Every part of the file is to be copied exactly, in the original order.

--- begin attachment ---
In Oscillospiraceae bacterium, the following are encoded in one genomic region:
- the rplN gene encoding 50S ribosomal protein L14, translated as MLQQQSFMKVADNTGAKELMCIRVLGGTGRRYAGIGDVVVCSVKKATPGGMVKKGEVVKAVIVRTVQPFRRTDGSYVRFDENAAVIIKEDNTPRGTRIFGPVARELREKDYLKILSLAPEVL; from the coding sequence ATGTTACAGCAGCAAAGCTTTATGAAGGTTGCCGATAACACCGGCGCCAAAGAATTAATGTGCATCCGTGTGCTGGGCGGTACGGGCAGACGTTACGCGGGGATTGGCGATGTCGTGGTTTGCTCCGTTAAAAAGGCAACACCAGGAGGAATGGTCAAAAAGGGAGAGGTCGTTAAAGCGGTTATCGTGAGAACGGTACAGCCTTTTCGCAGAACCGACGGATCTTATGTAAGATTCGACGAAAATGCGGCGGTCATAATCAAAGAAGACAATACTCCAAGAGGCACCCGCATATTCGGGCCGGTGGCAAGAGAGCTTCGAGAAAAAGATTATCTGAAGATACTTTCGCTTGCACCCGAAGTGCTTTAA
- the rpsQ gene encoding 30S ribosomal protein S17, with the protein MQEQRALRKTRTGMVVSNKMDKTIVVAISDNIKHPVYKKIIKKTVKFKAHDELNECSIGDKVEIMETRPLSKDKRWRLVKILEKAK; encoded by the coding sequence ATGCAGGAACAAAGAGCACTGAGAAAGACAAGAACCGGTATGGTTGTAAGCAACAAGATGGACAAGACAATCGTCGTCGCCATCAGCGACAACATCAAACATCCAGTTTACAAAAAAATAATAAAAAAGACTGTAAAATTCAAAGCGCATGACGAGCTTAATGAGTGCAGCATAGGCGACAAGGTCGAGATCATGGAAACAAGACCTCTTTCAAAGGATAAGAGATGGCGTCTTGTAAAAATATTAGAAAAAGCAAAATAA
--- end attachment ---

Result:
In Oscillospiraceae bacterium, the following are encoded in one genomic region:
- the rplN gene encoding 50S ribosomal protein L14, translated as MLQQQSFMKVADNTGAKELMCIRVLGGTGRRYAGIGDVVVCSVKKATPGGMVKKGEVVKAVIVRTVQPFRRTDGSYVRFDENAAVIIKEDNTPRGTRIFGPVARELREKDYLKILSLAPEVL; from the coding sequence ATGTTACAGCAGCAAAGCTTTATGAAGGTTGCCGATAACACCGGCGCCAAAGAATTAATGTGCATCCGTGTGCTGGGCGGTACGGGCAGACGTTACGCGGGGATTGGCGATGTCGTGGTTTGCTCCGTTAAAAAGGCAACACCAGGAGGAATGGTCAAAAAGGGAGAGGTCGTTAAAGCGGTTATCGTGAGAACGGTACAGCCTTTTCGCAGAACCGACGGATCTTATGTAAGATTCGACGAAAATGCGGCGGTCATAATCAAAGAAGACAATACTCCAAGAGGCACCCGCATATTCGGGCCGGTGGCAAGAGAGCTTCGAGAAAAAGATTATCTGAAGATACTTTCGCTTGCACCCGAAGTGCTTTAA
- the rpsQ gene encoding 30S ribosomal protein S17, with the protein MQEQRALRKTRTGMVVSNKMDKTIVVAISDNIKHPVYKKIIKKTVKFKAHDELNECSIGDKVEIMETRPLSKDKRWRLVKILEKAK; encoded by the coding sequence ATGCAGGAACAAAGAGCACTGAGAAAGACAAGAACCGGTATGGTTGTAAGCAACAAGATGGACAAGACAATCGTCGTCGCCATCAGCGACAACATCAAACATCCAGTTTACAAAAAAATAATAAAAAAGACTGTAAAATTCAAAGCGCATGACGAGCTTAATGAGTGCAGCATAGGCGACAAGGTCGAGATCATGGAAACAAGACCTCTTTCAAAGGATAAGAGATGGCGTCTTGTAAAAATATTAGAAAAAGCAAAATAA